Rather than dwell on the small minority of violent instigators, the Dalai Lama focused on solutions. “If we emphasize more on nonviolence and harmony, we can herald a new beginning,” he said. He also cautioned against failing to work toward this ideal: “Unless we make serious attempts to achieve peace, we will continue to see a replay of the mayhem humanity experienced in the 20th century.”

The Tibetan native was forced to flee his homeland amid a 1959 uprising against the Chinese government, which invaded the region in 1950. He still lives in exile in India but has long been an advocate for peaceful resolution of the conflict—even as Chinese authorities have attempted to replace him with a “communist-approved alternative.” Discussing the Tibet-China conflict, he maintained his view that “we are living in the 21st century and all conflicts must be resolved through dialogue, not by force.”

Living by his own words, he expressed that if Tibetans decide they no longer want his leadership, he will step aside. “In 2011, I officially announced that it was up to the Tibetans if they wanted to keep the institution of the Dalai Lama,” he said. “If the people think that this institution is no longer relevant, it should be abolished. I am no more involved in political matters. I am only concerned about Tibet’s well-being.”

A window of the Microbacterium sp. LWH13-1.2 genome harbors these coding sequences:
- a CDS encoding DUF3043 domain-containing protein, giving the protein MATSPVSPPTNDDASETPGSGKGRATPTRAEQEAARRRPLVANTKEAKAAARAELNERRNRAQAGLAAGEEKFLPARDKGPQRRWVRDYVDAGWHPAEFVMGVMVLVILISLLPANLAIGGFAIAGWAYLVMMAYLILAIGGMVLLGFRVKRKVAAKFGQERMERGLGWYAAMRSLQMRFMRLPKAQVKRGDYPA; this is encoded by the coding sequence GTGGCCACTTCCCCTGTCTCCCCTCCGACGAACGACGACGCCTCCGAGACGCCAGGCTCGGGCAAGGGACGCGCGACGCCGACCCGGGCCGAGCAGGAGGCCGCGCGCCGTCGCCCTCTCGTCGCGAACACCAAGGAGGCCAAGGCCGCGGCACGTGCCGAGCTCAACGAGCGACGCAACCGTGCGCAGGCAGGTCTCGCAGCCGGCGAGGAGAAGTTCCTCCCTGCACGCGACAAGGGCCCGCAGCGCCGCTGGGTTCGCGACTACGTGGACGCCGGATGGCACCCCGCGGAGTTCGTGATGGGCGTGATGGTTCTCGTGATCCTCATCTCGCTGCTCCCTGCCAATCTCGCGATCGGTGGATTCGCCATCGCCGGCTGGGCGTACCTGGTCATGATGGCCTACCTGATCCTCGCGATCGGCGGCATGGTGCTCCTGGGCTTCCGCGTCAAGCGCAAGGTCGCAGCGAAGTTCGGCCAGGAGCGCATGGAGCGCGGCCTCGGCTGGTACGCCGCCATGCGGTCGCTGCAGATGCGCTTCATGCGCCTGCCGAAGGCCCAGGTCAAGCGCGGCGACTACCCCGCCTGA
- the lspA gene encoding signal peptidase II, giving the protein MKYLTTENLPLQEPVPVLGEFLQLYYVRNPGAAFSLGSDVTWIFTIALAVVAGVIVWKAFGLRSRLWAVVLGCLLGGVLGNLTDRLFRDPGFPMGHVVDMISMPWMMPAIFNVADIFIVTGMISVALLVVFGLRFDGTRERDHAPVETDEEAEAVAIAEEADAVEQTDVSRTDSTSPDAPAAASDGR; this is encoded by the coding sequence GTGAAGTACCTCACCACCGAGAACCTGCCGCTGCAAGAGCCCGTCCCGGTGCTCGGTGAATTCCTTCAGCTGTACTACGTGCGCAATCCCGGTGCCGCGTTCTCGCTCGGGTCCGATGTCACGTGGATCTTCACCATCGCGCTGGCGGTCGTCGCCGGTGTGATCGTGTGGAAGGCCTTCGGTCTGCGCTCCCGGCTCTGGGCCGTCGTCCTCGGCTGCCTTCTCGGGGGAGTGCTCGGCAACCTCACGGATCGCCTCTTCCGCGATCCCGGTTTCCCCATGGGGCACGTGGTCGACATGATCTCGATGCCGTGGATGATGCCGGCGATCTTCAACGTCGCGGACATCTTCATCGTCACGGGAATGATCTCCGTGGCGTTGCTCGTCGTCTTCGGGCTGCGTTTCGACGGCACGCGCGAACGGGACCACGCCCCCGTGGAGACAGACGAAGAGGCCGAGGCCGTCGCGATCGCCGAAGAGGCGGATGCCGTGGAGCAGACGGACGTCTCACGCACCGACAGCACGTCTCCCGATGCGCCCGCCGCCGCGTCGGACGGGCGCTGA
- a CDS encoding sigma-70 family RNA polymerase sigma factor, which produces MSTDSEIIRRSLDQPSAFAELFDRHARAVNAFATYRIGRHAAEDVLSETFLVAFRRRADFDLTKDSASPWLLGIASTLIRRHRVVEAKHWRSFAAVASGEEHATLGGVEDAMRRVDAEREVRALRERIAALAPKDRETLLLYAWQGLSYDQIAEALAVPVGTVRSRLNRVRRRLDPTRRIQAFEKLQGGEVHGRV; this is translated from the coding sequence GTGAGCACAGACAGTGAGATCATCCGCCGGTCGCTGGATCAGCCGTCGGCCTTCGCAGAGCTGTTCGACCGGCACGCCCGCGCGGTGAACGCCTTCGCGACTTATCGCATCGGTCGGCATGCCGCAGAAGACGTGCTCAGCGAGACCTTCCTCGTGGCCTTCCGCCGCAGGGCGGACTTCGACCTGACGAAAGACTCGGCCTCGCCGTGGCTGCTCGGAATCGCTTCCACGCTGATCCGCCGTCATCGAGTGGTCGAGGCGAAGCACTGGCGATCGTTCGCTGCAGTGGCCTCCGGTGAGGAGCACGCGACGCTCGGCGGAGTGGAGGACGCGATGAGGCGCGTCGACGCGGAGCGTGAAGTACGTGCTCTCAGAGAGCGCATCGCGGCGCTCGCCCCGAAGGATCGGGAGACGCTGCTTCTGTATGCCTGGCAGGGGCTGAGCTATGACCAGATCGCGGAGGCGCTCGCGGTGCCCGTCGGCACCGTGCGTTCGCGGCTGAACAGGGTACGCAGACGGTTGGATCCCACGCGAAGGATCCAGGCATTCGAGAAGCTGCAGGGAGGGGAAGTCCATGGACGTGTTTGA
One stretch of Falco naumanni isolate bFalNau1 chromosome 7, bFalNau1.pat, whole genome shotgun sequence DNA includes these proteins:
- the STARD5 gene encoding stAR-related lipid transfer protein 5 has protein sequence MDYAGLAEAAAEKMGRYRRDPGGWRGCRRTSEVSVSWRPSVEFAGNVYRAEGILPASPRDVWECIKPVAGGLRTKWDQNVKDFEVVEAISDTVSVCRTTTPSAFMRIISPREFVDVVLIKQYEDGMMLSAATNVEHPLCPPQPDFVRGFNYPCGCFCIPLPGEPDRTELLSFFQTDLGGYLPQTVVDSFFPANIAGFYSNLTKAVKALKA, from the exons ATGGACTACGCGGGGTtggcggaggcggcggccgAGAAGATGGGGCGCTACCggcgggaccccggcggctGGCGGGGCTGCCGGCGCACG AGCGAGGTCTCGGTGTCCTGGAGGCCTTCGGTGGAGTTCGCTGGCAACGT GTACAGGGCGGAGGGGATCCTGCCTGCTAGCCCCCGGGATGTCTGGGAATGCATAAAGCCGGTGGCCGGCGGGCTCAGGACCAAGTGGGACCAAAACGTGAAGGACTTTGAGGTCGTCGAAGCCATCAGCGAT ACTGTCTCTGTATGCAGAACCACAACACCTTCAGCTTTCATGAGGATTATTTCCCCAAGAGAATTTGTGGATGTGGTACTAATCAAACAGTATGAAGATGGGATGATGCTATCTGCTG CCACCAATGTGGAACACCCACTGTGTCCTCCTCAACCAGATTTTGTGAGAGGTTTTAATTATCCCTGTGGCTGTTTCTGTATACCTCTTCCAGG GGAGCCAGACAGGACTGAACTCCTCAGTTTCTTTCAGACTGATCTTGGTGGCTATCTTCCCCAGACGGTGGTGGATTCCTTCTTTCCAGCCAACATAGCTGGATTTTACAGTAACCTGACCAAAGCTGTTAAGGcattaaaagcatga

In spite of his distance from politics, he continued to emphasize the importance of peace to the survival of humanity:

We need a systematic approach to foster humanistic values, of oneness and harmony. If we start doing it now, there is hope that this century will be different from the previous one. It is in everybody’s interest. So let us work for peace within our families and society, and not expect help from God, Buddha or the governments.

He also echoed an inclusive sentiment the world undoubtedly needs to hear, saying “the problems that we are facing today are the result of superficial differences over religious faiths and nationalities. We are one people.”

This article (The Dalai Lama Just Told the World to Stop Praying for Paris), by Carey Wedler, is free and open source. You have permission to republish this article under a Creative Commons license with attribution to Carey Wedler and Anti-Media Radio airs weeknights at 11pm Eastern/8pm Pacific. Image credit: Yancho Sabev. If you spot a typo, email